Arizona Inheritance & Next of Kin Laws


If you pass on and don’t leave a will in Arizona, your closest relatives will receive your assets according to the state laws on intestate succession. Keep in mind that only the assets you would’ve included in your will (which are usually in your own name) are impacted by these laws. Estate planning concerns can get complex, so it’s advisable to consult an estate planning attorney if you have any questions. 

What You Should Know About Intestate Succession Laws in Arizona

  • Creating a will is important for making sure your assets are distributed according to your wishes
  • Intestate succession laws govern who will receive your assets when you pass on, if you choose not to create a will
  • Certain assets won’t be subject to these laws, including retirement account funds
  • If you’re confused about how intestate succession laws will impact your inheritance, it’s best to consult an attorney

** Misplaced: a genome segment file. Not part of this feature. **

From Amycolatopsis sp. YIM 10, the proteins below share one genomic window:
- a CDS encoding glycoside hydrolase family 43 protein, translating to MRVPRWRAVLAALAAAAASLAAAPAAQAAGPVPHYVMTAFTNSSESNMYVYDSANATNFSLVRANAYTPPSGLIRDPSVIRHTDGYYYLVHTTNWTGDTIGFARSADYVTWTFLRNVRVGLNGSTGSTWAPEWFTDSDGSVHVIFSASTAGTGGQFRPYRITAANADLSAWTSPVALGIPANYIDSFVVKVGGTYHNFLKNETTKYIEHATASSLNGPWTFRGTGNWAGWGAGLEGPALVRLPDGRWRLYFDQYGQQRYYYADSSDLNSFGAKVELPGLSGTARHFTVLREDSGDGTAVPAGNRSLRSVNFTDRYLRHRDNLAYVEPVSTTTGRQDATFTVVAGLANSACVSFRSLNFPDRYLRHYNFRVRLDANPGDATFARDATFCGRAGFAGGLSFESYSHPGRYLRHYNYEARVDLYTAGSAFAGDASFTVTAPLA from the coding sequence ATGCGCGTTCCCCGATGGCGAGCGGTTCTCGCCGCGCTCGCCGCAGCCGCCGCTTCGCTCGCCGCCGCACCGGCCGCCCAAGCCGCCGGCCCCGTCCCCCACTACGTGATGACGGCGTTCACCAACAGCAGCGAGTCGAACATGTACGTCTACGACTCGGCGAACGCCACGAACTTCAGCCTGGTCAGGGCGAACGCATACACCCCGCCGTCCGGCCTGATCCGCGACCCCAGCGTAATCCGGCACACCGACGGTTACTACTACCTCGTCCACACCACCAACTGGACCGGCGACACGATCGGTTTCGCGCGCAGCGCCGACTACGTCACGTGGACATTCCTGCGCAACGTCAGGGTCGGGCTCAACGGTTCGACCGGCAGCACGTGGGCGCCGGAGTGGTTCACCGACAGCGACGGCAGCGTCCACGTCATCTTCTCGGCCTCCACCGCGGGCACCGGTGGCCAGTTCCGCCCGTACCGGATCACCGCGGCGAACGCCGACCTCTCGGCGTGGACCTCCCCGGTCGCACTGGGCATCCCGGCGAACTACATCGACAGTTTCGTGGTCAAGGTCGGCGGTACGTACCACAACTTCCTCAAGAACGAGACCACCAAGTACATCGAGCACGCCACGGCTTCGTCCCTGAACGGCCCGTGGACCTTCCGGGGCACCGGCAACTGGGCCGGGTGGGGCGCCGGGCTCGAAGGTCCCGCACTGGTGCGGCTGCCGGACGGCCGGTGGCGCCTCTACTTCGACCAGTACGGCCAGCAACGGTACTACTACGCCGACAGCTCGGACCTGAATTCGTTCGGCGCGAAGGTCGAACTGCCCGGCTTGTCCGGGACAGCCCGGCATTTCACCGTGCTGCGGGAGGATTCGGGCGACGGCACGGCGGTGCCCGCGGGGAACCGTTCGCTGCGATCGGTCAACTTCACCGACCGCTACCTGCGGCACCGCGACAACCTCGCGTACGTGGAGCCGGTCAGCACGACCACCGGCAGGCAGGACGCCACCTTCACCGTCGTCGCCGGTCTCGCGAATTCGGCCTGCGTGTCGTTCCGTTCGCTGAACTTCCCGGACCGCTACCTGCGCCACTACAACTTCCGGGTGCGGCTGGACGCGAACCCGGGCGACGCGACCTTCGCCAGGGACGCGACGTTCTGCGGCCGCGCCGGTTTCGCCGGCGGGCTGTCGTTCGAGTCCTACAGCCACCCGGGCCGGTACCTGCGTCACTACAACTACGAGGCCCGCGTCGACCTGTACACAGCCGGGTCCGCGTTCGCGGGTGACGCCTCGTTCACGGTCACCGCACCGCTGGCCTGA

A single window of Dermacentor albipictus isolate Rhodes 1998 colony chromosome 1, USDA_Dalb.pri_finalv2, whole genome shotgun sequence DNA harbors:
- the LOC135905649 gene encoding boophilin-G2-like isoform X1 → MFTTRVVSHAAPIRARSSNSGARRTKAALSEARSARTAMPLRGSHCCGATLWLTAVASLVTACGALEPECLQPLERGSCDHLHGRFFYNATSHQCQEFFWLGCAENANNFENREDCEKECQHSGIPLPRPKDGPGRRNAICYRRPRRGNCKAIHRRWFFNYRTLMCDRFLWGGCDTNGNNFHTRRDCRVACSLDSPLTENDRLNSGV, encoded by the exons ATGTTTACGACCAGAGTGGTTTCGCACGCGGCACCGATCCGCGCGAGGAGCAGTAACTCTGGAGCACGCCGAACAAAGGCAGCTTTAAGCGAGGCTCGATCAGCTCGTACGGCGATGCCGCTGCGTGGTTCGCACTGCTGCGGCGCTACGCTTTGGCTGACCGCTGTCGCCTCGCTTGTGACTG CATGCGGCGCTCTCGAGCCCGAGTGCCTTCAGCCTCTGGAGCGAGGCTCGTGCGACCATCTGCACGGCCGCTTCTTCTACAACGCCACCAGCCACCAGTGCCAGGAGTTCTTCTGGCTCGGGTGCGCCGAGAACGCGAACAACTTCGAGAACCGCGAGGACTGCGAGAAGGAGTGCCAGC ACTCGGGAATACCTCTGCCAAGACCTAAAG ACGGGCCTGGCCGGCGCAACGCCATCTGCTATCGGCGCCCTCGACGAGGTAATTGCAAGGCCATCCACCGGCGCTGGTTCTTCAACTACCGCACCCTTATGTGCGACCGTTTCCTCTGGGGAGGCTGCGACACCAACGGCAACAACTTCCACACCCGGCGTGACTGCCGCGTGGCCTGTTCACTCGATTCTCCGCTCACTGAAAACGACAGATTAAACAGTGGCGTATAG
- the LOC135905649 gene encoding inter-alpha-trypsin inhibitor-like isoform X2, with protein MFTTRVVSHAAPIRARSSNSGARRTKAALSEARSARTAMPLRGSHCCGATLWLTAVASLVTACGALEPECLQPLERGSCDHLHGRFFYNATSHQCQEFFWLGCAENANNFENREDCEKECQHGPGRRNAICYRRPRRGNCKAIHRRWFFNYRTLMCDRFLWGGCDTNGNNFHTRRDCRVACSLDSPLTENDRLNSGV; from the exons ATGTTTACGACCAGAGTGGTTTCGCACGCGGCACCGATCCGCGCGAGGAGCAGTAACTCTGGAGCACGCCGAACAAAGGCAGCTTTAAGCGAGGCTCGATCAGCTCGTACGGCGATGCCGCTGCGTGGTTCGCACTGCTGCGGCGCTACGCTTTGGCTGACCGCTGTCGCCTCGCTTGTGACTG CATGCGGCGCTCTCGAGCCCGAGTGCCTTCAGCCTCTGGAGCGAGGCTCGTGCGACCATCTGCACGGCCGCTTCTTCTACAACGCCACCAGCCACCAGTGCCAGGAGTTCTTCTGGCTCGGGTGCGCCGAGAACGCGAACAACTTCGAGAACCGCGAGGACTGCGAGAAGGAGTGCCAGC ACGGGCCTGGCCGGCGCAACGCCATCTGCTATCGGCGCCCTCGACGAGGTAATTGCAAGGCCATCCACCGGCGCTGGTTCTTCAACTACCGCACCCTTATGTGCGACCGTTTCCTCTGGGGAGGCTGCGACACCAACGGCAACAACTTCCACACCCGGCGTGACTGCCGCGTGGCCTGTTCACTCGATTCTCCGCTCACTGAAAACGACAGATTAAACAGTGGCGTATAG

Intestate Succession in Arizona

Some of your valuable assets won’t pass through your will or be affected by the state laws on intestate succession. This may include property in a living trust, proceeds from life insurance, transfer-on-death registered vehicles, retirement account funds, transfer-on-death account securities, and property you own with right of survivorship or joint tenancy. 

Other assets this may involve are real estate held by a beneficiary deed or transfer-on-death account, and payable-on-death accounts. These assets go to the beneficiary or surviving owner named, even if you didn’t create a will.

Who Will Receive Your Assets?

According to intestate succession laws, which of your relatives will receive your assets depends on whether you have close relatives (including living parents or children) when you pass on. If you pass on and have children but no spouse, your children will inherit everything. If you have a spouse but no descendants, your spouse will receive your assets.

For those who are married and have descendants with their spouse, the spouse will inherit everything. For people with a spouse and children from another partnership, the spouse will inherit half of all separate property.